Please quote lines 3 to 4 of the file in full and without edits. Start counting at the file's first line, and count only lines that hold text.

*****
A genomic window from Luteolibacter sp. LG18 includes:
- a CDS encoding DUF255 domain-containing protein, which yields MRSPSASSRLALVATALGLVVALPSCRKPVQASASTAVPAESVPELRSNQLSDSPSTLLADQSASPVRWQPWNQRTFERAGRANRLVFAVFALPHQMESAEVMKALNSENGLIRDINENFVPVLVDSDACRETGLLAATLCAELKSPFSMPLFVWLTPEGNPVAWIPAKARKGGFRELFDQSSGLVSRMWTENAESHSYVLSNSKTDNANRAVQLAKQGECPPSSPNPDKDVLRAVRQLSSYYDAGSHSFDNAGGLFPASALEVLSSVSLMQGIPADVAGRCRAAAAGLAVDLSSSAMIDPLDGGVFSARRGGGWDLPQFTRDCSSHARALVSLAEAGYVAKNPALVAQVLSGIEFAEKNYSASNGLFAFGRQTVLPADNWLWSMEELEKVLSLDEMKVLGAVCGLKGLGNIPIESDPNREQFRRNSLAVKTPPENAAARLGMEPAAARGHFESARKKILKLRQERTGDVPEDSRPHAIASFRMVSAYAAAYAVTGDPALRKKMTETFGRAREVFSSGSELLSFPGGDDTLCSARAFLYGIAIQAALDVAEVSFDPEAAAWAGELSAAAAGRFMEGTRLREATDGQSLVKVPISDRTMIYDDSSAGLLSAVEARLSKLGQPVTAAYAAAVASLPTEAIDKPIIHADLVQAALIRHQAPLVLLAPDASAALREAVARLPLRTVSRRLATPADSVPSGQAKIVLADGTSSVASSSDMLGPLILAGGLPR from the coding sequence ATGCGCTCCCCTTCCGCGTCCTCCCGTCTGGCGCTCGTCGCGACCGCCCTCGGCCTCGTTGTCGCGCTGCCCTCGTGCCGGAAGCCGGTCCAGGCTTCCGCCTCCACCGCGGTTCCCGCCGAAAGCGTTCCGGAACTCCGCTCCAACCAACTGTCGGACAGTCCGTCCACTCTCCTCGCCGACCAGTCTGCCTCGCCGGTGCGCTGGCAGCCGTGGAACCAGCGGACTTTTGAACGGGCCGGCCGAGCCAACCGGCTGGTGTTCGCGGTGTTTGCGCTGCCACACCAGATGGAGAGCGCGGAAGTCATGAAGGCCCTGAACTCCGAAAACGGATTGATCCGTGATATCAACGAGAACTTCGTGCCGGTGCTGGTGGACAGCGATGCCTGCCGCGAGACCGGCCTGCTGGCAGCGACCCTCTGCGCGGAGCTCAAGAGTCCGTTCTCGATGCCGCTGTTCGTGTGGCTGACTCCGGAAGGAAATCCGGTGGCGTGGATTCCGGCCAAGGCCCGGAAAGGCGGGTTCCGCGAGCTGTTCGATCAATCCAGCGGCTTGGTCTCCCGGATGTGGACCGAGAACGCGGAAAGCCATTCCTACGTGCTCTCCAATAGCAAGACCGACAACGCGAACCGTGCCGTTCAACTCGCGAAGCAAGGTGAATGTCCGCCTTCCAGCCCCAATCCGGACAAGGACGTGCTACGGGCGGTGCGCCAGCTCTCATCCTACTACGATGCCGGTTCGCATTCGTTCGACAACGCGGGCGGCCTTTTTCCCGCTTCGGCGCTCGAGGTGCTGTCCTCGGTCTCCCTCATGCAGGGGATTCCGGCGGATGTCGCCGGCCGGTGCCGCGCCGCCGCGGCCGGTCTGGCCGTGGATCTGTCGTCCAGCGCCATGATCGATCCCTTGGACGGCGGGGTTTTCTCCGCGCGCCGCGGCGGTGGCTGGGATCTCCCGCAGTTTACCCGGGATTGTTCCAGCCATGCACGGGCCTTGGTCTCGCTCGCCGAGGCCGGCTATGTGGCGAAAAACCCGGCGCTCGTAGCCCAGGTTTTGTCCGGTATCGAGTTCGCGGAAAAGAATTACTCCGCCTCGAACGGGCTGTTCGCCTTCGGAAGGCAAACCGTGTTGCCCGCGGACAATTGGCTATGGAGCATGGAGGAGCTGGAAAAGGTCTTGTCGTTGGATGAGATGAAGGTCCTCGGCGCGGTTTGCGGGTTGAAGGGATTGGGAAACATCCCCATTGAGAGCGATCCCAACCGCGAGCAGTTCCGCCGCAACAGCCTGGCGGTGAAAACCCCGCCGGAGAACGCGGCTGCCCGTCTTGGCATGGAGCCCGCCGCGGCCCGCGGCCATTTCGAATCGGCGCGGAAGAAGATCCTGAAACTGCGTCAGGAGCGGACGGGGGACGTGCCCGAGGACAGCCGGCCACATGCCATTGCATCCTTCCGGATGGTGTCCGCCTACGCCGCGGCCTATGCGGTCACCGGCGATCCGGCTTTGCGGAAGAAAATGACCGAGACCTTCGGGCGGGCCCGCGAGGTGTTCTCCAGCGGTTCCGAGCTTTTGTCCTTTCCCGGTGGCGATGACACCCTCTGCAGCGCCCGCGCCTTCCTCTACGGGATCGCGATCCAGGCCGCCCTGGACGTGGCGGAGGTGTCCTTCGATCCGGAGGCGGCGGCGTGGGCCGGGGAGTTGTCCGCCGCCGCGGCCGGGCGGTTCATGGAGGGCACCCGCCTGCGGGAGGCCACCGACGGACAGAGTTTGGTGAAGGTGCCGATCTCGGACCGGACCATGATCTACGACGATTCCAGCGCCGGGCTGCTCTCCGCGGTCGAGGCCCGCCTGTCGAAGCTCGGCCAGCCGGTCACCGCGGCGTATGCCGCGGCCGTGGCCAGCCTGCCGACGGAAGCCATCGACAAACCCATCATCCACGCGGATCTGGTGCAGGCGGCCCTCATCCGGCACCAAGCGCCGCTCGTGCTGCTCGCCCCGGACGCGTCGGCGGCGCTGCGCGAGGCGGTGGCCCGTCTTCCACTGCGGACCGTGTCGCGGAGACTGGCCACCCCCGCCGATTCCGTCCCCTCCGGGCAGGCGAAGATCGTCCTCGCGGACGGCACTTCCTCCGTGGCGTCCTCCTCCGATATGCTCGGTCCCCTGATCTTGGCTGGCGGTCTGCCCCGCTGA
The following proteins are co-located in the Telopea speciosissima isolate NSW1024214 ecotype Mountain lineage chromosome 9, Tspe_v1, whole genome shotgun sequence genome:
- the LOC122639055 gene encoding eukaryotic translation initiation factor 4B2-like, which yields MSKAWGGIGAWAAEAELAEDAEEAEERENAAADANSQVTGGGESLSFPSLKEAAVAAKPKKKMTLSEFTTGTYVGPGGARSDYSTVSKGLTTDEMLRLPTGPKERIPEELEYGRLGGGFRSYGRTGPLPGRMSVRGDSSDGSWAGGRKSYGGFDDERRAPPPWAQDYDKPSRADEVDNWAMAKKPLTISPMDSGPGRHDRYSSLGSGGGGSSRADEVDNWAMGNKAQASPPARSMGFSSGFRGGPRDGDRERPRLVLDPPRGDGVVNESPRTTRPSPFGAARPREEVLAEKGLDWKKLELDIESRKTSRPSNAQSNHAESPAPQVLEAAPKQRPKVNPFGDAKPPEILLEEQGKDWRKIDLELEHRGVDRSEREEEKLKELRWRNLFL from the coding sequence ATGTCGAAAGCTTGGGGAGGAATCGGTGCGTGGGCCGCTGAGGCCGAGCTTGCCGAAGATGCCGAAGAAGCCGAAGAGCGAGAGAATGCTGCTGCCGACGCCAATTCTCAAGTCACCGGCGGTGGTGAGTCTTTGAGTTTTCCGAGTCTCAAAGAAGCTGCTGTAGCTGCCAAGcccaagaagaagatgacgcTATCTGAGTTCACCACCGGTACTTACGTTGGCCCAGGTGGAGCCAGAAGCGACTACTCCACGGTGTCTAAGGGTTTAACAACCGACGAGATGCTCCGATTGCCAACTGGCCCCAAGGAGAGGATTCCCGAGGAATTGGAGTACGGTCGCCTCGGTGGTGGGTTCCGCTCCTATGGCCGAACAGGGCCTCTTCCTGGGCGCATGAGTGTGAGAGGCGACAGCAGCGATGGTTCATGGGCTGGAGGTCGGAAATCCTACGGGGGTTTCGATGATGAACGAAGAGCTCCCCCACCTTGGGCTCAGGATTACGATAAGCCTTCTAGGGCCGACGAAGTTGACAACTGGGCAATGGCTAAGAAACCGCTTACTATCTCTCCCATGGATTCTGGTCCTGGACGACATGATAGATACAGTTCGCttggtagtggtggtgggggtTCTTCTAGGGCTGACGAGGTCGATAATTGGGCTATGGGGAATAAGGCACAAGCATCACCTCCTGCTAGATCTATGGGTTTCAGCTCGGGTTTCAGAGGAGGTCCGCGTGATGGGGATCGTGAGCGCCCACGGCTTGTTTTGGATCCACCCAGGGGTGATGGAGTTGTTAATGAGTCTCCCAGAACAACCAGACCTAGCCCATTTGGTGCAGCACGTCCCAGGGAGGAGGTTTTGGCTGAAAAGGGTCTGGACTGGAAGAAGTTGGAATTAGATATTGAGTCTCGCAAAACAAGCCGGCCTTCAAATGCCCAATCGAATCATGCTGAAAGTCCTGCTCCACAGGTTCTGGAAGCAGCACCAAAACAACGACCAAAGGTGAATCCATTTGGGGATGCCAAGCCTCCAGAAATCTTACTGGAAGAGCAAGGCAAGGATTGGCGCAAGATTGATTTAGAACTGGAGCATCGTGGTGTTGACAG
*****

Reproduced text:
The following proteins are co-located in the Telopea speciosissima isolate NSW1024214 ecotype Mountain lineage chromosome 9, Tspe_v1, whole genome shotgun sequence genome:
- the LOC122639055 gene encoding eukaryotic translation initiation factor 4B2-like, which yields MSKAWGGIGAWAAEAELAEDAEEAEERENAAADANSQVTGGGESLSFPSLKEAAVAAKPKKKMTLSEFTTGTYVGPGGARSDYSTVSKGLTTDEMLRLPTGPKERIPEELEYGRLGGGFRSYGRTGPLPGRMSVRGDSSDGSWAGGRKSYGGFDDERRAPPPWAQDYDKPSRADEVDNWAMAKKPLTISPMDSGPGRHDRYSSLGSGGGGSSRADEVDNWAMGNKAQASPPARSMGFSSGFRGGPRDGDRERPRLVLDPPRGDGVVNESPRTTRPSPFGAARPREEVLAEKGLDWKKLELDIESRKTSRPSNAQSNHAESPAPQVLEAAPKQRPKVNPFGDAKPPEILLEEQGKDWRKIDLELEHRGVDRSEREEEKLKELRWRNLFL from the coding sequence ATGTCGAAAGCTTGGGGAGGAATCGGTGCGTGGGCCGCTGAGGCCGAGCTTGCCGAAGATGCCGAAGAAGCCGAAGAGCGAGAGAATGCTGCTGCCGACGCCAATTCTCAAGTCACCGGCGGTGGTGAGTCTTTGAGTTTTCCGAGTCTCAAAGAAGCTGCTGTAGCTGCCAAGcccaagaagaagatgacgcTATCTGAGTTCACCACCGGTACTTACGTTGGCCCAGGTGGAGCCAGAAGCGACTACTCCACGGTGTCTAAGGGTTTAACAACCGACGAGATGCTCCGATTGCCAACTGGCCCCAAGGAGAGGATTCCCGAGGAATTGGAGTACGGTCGCCTCGGTGGTGGGTTCCGCTCCTATGGCCGAACAGGGCCTCTTCCTGGGCGCATGAGTGTGAGAGGCGACAGCAGCGATGGTTCATGGGCTGGAGGTCGGAAATCCTACGGGGGTTTCGATGATGAACGAAGAGCTCCCCCACCTTGGGCTCAGGATTACGATAAGCCTTCTAGGGCCGACGAAGTTGACAACTGGGCAATGGCTAAGAAACCGCTTACTATCTCTCCCATGGATTCTGGTCCTGGACGACATGATAGATACAGTTCGCttggtagtggtggtgggggtTCTTCTAGGGCTGACGAGGTCGATAATTGGGCTATGGGGAATAAGGCACAAGCATCACCTCCTGCTAGATCTATGGGTTTCAGCTCGGGTTTCAGAGGAGGTCCGCGTGATGGGGATCGTGAGCGCCCACGGCTTGTTTTGGATCCACCCAGGGGTGATGGAGTTGTTAATGAGTCTCCCAGAACAACCAGACCTAGCCCATTTGGTGCAGCACGTCCCAGGGAGGAGGTTTTGGCTGAAAAGGGTCTGGACTGGAAGAAGTTGGAATTAGATATTGAGTCTCGCAAAACAAGCCGGCCTTCAAATGCCCAATCGAATCATGCTGAAAGTCCTGCTCCACAGGTTCTGGAAGCAGCACCAAAACAACGACCAAAGGTGAATCCATTTGGGGATGCCAAGCCTCCAGAAATCTTACTGGAAGAGCAAGGCAAGGATTGGCGCAAGATTGATTTAGAACTGGAGCATCGTGGTGTTGACAG